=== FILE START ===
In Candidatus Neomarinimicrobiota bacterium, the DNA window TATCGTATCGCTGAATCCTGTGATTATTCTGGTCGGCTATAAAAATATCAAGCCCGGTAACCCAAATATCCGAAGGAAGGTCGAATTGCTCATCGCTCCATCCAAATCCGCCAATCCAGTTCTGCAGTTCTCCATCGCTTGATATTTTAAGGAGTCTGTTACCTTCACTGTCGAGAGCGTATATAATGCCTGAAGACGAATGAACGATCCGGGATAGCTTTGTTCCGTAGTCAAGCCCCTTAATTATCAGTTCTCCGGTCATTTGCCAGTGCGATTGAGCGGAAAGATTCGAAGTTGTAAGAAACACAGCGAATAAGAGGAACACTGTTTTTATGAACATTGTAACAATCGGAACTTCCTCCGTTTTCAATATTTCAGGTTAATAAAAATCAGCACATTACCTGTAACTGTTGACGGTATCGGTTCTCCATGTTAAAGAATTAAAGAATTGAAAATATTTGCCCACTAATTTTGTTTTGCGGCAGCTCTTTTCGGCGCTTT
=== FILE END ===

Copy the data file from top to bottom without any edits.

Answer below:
In Candidatus Neomarinimicrobiota bacterium, the DNA window TATCGTATCGCTGAATCCTGTGATTATTCTGGTCGGCTATAAAAATATCAAGCCCGGTAACCCAAATATCCGAAGGAAGGTCGAATTGCTCATCGCTCCATCCAAATCCGCCAATCCAGTTCTGCAGTTCTCCATCGCTTGATATTTTAAGGAGTCTGTTACCTTCACTGTCGAGAGCGTATATAATGCCTGAAGACGAATGAACGATCCGGGATAGCTTTGTTCCGTAGTCAAGCCCCTTAATTATCAGTTCTCCGGTCATTTGCCAGTGCGATTGAGCGGAAAGATTCGAAGTTGTAAGAAACACAGCGAATAAGAGGAACACTGTTTTTATGAACATTGTAACAATCGGAACTTCCTCCGTTTTCAATATTTCAGGTTAATAAAAATCAGCACATTACCTGTAACTGTTGACGGTATCGGTTCTCCATGTTAAAGAATTAAAGAATTGAAAATATTTGCCCACTAATTTTGTTTTGCGGCAGCTCTTTTCGGCGCTTT